The book starts out with an interview with Schlessinger’s mother, who Laura hasn’t seen or called for 14 years. Bane puts it right up front. Now we know what kind of hypocrite she is, it seems to be telling us. But if Laura doesn’t necessarily practice what she preaches — who does? I’ve gone to psychotherapists who’ve had hideous family lives — brothers and sisters not speaking to each other, parents murdering each other with hate, cheatin’ husbands and wives. That didn’t stop them from encouraging me to maintain good communication with a parent or with my siblings.
Bane quotes endless nosy speculations about Laura’s psychological state-of-mind — doubtful insights not from professionals, but from other on-the-air gab-fest shrinks. “My own observations were that Laura had experienced a great deal of childhood insecurity and need,” intones Dr. Norman Kristy, who has his own on-the-air psychology pop show, “and that it had left her with a rather hard outer shell in which she was sardonic and humorous, and pretended to a degree of tough-minded strength that really did not go very deep.”
Dr. Carole Lieberman, who writes a “celebrity psychoanalysis column,” mutters darkly, “Dr. Laura has a lot of demons that are hidden, suppressed.”
Marilyn Kagan, with her own television agony show in Los Angeles, says, “[Dr. Laura] has a right to her own opinion, but the way she expresses herself is so demeaning … It supports the denial of her hostility.”
As my beloved mother would say, “Butter wouldn’t melt in her mouth.”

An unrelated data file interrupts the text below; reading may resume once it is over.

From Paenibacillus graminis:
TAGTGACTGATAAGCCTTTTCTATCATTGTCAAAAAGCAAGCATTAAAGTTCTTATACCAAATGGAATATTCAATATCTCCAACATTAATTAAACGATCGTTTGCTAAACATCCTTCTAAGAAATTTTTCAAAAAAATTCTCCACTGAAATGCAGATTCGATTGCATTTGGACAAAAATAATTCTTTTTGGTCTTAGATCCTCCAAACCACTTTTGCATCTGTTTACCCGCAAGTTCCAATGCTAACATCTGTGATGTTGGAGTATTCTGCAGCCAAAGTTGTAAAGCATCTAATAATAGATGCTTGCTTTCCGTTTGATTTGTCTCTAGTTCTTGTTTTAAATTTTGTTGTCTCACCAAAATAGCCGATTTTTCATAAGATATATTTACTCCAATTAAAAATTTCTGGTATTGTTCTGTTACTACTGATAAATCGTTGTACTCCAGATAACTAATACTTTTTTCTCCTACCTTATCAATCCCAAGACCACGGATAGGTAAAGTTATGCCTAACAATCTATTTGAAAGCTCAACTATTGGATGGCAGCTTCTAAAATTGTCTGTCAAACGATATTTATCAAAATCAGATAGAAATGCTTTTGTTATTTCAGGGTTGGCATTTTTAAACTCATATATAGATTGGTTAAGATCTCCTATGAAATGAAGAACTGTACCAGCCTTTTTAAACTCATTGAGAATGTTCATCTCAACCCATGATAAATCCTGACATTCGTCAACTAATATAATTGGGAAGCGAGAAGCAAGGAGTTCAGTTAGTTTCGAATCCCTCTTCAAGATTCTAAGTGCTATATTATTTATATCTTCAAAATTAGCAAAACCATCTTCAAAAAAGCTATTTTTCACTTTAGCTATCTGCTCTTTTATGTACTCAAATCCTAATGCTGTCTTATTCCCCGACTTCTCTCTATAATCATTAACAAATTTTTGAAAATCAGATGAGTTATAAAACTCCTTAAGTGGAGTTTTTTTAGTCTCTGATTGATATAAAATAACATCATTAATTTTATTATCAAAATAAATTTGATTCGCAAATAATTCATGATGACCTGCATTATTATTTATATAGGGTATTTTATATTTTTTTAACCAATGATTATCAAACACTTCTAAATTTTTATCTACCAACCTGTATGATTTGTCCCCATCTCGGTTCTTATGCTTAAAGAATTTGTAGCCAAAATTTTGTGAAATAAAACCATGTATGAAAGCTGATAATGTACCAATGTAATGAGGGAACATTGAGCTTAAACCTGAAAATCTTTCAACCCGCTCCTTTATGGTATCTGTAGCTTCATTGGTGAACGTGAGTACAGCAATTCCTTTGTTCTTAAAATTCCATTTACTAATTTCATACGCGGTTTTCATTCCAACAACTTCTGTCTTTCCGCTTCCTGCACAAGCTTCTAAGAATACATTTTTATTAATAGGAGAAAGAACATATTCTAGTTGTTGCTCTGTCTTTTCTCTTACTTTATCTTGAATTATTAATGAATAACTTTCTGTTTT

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Marshall McLuhan famously opined that television was a “cool” medium, while radio was a “hot tribal drum.”
“For tribal peoples, for those whose entire social existence is an extension of family life, radio will … be a violent experience,” he wrote in “Understanding Media.” “It takes cartoon characters seriously.” At the time, he was referring to Nikita Khrushchev — but if McLuhan were alive today, these cartoon figures would be the likes of Rush Limbaugh, Howard Stern, Gordon Liddy, Toni Grant, Don Imus — and Laura Schlessinger.
If you think of Dr. Laura as an expert, offering true psychological insight, forget it. She’s an expert motivational entertainer, right up there with all the other McLuhanesque drummers. Her medium is the harsh, raspy voice of AM radio. With her terse comments, her impatience with her “clients,” her famous rants — she’s perfect for the job of being the national nag.
I would also suggest that we have to love Dr. Laura not only for being so tacky, but also for having posed au naturel for an old sweetie. There are those of us out here who would give a pretty penny to have such a shrink; one with the chutzpah to strip down to nothing more than skin and bone for her honey’s camera — calling him “Your Tottle Bug” all the while.
Most of all, I believe we should love Schlessinger for her bubbles.
As Bane tells it, when Laura and her husband Lew moved to Lake Arrowhead, Calif., she bought a Cobalt — what some call “the Mercedes of speed boats.” After she got it, and more than once, according to people at the local marina, “She kept insisting there was something wrong with this boat because of the bubbles, and she wanted the owners to take it back.”
Something wrong with the bubbles?
Yeah. She said that “the bubbles that come up from the back of her boat didn’t look like everyone else’s bubbles.”
How could you not love her for that?